Pan-Asian Programmes in Science-based Gifted Education

The APT Centre for the Gifted in Science (ACGS)

The Association of South East Asian Nations (ASEAN) maintains a framework for co-operation with China, Japan and South Korea known as ASEAN Plus Three (APT).

In 2006 South Korea proposed the development of an APT Center for the Gifted in Science (ACGS) and this was welcomed at a Ministerial Summit early the following year.

ACGS is based at the Institute of Gifted Education in Science Kyungnam University, South Korea.

The President is Professor Sang Chung Lee, who is based at the Institute.

Apart from the three countries named above, other participating countries are: Brunei, Cambodia, Indonesia, Laos, Malaysia, Myanmar, Philippines, Singapore, Thailand and Vietnam

Following a three-year gestation period, the first teachers’ workshop and students’ camp were held in January 2010.

The second pair of events are in July 2010.

Nigeria is attending as an Observer, under the aegis of the Local Organising Committee for the International Junior Science Olympiad, which takes place in Abuja, Nigeria in December 2010. (South Korea hosted the IJSO in 2008.)

The IJSO has two websites which each purport to be the official version. The alternative official website is hosted by the same Korean University that accommodates ACGS.

Activities of the ACGS

The Center describes its mission as to:

  • improve and globalise education for the gifted in science;
  • strengthen cross-cultural exchange among APT nations; and
  • provide the environment and opportunities to enable the gifted in science to contribute towards peace, growth and development

It undertakes this through four activities:

  • Providing training for teachers and administrators
  • Organizing and implementing programmes for students
  • Maintaining a ‘networking hub’ for students and
  • Developing and disseminating educational materials.

Teacher workshops provide training and support resource development. They include substantive online preparation before the event itself, covering the theory and pedagogy of G&T education, creativity in gifted education and research on scientific giftedness in each participating country. The workshops carry substantial academic credits.

Student camps are intended to:

  • Provide opportunities to share ideas and experiences;
  • Develop students’ research skills and creativity and
  • Build human resource capacity in science and technology

There are 100 participants – at least 5 from each participating country – drawn from junior high/middle schools.

The website also refers to a forthcoming ‘Junior Odyssey (of the science experiment)’, which was described at the 4th preparatory meeting as the ‘Asia-Africa Junior Odyssey’. This seems to be some sort of Olympiad and exhibition, but the relationship with the IJSO is as yet unclear.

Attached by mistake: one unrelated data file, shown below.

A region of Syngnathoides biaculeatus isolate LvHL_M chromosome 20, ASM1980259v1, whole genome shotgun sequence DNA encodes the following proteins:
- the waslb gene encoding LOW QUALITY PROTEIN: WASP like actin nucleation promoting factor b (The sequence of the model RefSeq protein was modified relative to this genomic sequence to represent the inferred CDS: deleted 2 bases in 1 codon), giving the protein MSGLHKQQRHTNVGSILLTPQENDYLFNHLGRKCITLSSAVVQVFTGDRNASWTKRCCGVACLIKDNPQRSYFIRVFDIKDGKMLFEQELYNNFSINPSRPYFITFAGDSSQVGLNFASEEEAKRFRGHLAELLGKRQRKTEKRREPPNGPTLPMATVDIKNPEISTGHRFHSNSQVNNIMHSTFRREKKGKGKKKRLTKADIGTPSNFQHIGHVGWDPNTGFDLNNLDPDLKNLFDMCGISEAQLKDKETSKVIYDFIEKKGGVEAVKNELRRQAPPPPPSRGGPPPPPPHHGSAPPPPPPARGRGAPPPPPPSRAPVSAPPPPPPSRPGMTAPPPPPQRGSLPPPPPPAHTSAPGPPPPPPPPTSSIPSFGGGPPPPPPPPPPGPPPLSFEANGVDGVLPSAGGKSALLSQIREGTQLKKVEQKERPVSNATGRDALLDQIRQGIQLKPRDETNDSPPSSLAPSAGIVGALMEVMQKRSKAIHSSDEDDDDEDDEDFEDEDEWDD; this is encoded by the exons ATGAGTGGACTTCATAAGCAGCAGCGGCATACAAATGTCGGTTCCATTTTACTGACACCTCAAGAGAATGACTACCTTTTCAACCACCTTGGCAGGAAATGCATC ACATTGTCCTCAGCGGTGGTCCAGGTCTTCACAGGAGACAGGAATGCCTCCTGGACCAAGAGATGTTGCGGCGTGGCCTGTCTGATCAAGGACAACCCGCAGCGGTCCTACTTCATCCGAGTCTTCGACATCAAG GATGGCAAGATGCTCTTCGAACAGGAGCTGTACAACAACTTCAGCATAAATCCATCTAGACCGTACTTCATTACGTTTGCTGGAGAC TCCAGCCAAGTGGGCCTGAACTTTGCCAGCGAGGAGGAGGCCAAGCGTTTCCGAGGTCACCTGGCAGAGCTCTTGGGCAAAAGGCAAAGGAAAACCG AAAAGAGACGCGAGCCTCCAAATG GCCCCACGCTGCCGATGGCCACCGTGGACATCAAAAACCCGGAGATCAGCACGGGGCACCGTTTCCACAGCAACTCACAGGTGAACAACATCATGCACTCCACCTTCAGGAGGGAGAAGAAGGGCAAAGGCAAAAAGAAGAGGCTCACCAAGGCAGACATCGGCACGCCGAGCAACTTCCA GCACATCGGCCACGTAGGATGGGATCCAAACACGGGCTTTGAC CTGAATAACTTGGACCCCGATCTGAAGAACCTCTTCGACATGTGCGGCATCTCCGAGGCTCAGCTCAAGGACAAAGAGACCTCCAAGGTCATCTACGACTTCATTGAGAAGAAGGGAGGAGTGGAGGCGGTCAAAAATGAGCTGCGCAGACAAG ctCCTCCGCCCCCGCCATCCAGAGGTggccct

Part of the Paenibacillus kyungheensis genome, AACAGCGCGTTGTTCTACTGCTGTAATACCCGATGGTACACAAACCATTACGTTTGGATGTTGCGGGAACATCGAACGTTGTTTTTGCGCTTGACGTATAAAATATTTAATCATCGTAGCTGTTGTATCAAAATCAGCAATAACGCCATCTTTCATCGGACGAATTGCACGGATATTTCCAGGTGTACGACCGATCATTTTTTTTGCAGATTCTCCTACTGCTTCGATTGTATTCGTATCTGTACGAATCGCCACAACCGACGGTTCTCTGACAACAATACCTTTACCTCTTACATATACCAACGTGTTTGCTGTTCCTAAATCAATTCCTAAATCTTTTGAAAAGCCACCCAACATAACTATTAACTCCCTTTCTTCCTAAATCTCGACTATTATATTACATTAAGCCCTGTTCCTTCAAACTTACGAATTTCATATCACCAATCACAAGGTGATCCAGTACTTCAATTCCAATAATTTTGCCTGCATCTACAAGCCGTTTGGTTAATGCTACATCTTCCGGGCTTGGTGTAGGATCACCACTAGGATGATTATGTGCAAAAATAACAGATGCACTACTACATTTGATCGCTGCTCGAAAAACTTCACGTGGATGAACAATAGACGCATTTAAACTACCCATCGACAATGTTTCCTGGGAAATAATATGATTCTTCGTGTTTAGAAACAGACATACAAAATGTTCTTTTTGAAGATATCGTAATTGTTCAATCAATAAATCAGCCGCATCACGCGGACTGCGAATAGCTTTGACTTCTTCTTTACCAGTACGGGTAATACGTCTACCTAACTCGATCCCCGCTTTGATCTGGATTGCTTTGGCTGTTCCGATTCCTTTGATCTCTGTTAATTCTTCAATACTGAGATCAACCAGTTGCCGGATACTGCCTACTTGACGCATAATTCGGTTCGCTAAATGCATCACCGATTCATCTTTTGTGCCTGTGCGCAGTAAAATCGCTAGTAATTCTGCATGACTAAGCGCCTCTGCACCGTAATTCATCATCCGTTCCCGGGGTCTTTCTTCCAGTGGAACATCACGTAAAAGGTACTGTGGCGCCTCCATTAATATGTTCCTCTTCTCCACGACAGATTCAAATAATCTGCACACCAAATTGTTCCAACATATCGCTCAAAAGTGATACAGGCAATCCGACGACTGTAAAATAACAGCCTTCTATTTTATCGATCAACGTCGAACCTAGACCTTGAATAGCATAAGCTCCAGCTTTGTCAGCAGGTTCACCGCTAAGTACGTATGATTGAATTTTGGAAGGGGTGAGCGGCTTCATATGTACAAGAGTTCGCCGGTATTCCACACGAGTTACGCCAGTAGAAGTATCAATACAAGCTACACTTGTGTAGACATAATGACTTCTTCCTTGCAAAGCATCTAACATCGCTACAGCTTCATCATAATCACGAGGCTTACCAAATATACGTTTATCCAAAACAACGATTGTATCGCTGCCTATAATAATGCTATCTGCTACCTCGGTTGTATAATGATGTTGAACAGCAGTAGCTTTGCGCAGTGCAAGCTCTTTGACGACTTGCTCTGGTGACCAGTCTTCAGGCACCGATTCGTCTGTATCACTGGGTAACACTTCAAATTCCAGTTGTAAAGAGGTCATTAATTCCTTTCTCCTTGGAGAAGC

The name suggests that the event will utilise team-based problem-solving along the lines established by Odyssey of the Mind.

The APEC Mentoring centre for the Gifted in Science (AMGS)

The ACGS website carries prominent links to related organisations in Korea, including:

AMGS seems to overlap fairly significantly with ACGS, in that it services many of the same countries, under the guise of Asia-Pacific Economic Co-operation (APEC).

It describes its role as:

  • Establishing a network across APEC to support international collaboration between scientists, educators and students including research and data collection (six international Forums have been held to date); and
  • Providing a range of educational support including:
  • e-learning, in the form of online mentoring and lectures, both provided by established academics;
  • the APEC Future Scientist Conference – there have been two to date, the most recent in Thailand; and
  • the APEC Youth Scientist Journal – three editions have been published and are available here.

The AMGS site includes two very useful repositories of information:

  • A large number of presentations made to successive international forums which provide excellent background on gifted education in science across the Asia-Pacific region; and
  • Hyperlinks to several organisations that are engaged with AMGS spread across the Asia-Pacific region and beyond.

Summing up

This summary serves to illustrate the rich smorgasbord of Korean gifted education in science and how South Korea is leading pan-Asian initiatives in the field.

I was invited to present at a 2008 Conference in Seoul, South Korea organised by the Korean Educational Development Institute (KEDI) so – to mix metaphors – I am well aware that this is the tip of the iceberg as far as G&T education is concerned.

I am sure we will return to look in more detail at South Korea at a later stage!

GP

July 2010

2 thoughts on “Pan-Asian Programmes in Science-based Gifted Education

  1. Could you recommend some schools around Asia that cater to children who are gifted and also have Asperger’s?

  2. Hi Rosa

    I think I need to throw that question open to readers in the region with intimate knowledge of the schools in their vicinity. Are there particular locations that you’re considering? If so, we might be able to identify locally-based experts to ask.

    Best wishes

    GP

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